Building students into informed citizens

CIVIX Information Literacy is a website from the charitable organization CIVIX. Launched in 2018, CIVIX Information Literacy has the mission to help Canadian students in grades 5 to 12 build skills and grow into engaged, committed and informed citizens by providing educators rich resources to empower students under the voting age.

On the website, you can find many amazing content and activities, teaching how to find reliable information and how to identify fake news. CIVIX’s digital information literacy initiative’s purpose is to support teachers to give students the tools to build skills and make informed decisions, finding the information they can trust.

In today’s world, this initiative is precious, as we are living in the internet and digital era where fake news spreads easily and can cause severe consequences. According to CIVIX, our online information environment has become increasingly polluted with false and misleading information, challenging to distinguish reliable information from what is untrue or biased.

The site brings great resources for teachers and students to keep them well informed and prevent fake news and misleading information. The organization has created many online and offline activities to help students improve their ability to evaluate information. You can find the core activities listed on the activities page, where each activity is supported by lesson plans, slide decks, videos and other tools. Classroom activities are based on current events. There are also case studies that include background information, activities, key terms and related resources.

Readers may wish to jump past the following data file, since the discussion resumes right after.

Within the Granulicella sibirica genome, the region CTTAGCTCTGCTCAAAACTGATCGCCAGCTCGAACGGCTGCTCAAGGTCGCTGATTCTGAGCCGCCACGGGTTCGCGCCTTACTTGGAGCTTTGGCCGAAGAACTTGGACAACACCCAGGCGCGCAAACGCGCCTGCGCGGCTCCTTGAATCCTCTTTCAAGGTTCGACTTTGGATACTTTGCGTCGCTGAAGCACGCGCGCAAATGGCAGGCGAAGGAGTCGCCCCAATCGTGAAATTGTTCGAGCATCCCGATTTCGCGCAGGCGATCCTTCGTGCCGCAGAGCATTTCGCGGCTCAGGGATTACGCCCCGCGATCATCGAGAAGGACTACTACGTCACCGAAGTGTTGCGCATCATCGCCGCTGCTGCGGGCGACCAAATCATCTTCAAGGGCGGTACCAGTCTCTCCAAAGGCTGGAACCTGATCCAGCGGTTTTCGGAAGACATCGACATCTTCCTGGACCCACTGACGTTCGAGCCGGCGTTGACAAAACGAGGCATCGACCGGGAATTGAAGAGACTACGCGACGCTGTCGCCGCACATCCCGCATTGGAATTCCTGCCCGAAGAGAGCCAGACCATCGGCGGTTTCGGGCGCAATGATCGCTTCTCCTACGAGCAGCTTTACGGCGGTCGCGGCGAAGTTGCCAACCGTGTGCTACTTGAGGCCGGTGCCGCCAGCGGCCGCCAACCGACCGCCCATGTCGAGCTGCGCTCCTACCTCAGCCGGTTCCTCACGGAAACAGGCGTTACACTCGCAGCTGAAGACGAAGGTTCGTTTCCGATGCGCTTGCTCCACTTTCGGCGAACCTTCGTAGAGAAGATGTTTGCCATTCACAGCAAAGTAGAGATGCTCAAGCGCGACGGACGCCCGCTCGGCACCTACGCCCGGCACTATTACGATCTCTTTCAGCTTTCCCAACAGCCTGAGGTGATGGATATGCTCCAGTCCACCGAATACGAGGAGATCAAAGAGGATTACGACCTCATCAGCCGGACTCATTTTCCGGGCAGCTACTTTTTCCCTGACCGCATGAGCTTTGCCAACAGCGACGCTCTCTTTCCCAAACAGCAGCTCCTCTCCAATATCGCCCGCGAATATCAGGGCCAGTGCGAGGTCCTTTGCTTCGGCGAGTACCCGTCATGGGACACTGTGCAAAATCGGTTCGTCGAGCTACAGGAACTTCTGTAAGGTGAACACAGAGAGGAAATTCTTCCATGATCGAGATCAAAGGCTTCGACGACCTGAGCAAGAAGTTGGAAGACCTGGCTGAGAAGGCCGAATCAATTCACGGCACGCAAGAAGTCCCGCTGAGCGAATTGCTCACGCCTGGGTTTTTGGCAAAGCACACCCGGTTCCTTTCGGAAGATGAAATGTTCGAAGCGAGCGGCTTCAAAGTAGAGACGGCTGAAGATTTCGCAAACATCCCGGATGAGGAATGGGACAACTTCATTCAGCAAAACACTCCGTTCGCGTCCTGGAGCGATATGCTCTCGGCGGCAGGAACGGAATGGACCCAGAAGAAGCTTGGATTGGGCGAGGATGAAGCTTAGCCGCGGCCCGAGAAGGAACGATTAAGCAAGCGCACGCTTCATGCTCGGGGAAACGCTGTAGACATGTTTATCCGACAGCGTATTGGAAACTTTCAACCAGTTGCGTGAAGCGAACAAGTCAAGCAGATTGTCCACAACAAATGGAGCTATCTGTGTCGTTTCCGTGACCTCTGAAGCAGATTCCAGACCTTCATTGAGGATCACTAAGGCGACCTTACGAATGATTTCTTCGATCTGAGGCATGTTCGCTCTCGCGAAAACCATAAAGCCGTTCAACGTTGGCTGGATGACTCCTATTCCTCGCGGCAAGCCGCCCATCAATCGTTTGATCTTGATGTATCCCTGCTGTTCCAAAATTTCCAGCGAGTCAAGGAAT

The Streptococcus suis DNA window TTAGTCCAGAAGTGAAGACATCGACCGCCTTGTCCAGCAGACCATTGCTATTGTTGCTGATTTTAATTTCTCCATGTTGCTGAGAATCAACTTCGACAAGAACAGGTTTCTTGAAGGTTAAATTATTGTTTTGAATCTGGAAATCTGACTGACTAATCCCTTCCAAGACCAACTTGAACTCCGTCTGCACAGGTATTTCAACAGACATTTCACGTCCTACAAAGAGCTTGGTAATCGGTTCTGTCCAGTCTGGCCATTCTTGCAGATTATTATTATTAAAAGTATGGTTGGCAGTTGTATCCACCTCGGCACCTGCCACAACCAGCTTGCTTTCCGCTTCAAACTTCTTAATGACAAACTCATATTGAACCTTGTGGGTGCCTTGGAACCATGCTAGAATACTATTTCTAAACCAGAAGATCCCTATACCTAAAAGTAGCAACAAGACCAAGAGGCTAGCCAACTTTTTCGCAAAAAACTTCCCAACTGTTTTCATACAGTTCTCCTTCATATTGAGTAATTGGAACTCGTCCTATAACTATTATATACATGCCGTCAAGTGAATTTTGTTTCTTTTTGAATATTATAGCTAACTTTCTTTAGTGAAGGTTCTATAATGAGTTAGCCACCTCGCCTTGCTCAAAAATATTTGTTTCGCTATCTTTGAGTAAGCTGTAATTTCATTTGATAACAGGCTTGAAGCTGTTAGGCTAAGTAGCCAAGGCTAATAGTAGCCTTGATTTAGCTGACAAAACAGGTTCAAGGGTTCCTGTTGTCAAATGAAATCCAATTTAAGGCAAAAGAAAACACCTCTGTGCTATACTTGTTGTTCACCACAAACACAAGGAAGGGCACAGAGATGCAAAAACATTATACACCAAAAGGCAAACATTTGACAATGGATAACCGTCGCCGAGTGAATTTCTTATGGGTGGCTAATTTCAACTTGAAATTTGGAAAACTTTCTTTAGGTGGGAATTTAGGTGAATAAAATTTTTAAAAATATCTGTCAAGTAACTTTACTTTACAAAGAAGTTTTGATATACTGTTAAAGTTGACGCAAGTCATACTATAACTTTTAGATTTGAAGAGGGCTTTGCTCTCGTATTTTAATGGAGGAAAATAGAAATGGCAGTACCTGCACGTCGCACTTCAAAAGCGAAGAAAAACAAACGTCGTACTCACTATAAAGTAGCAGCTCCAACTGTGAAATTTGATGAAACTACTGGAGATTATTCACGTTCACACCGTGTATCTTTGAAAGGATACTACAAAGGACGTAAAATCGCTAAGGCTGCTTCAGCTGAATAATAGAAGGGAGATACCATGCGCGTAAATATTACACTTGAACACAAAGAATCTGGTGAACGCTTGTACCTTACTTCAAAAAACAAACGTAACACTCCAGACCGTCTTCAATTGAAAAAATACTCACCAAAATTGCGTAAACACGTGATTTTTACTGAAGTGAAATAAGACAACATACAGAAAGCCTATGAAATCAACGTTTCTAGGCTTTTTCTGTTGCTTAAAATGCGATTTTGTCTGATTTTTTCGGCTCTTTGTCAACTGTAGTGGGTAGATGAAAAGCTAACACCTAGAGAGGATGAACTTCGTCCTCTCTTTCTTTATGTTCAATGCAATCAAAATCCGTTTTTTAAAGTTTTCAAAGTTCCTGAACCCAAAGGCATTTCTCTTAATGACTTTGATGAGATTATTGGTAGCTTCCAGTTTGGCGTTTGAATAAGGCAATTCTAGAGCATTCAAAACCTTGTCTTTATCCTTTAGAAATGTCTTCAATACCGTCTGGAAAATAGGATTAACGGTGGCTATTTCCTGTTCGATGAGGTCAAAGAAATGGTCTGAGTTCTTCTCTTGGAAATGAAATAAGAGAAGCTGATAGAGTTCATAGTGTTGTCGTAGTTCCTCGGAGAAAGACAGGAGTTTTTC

CIVIX Information Literacy offers a module called CTRL-F (Find the Facts), a verification module that teaches simple digital literacy skills. Students can use it to determine if certain information is reliable or not. The idea of the module was based on the CTRL-F, the keyboard shortcut for ‘find,’ so students can develop a habit of using quick strategies to investigate and determine what information is true and what is not by investigating the source, checking the claim, and tracing the information to find the original context.

The organization’s vision is “a world where students view themselves as citizens, care about what is true or credible, routinely evaluate sources and claims, and know where to look for reliable information.”

CIVIX believes that for democracy to work, citizens need to be informed and engaged. Therefore, the website’s resources are designed to help educators empower students with the habits and skills of informed citizenship. That being said, this national charitable organization provides experiential learning opportunities to help young Canadians practice their rights and responsibilities as citizens; it also services teachers and students with programming, which focuses on democratic participation, current affairs, deliberative dialogue and professional development.

Source: Civix Information Literacy (

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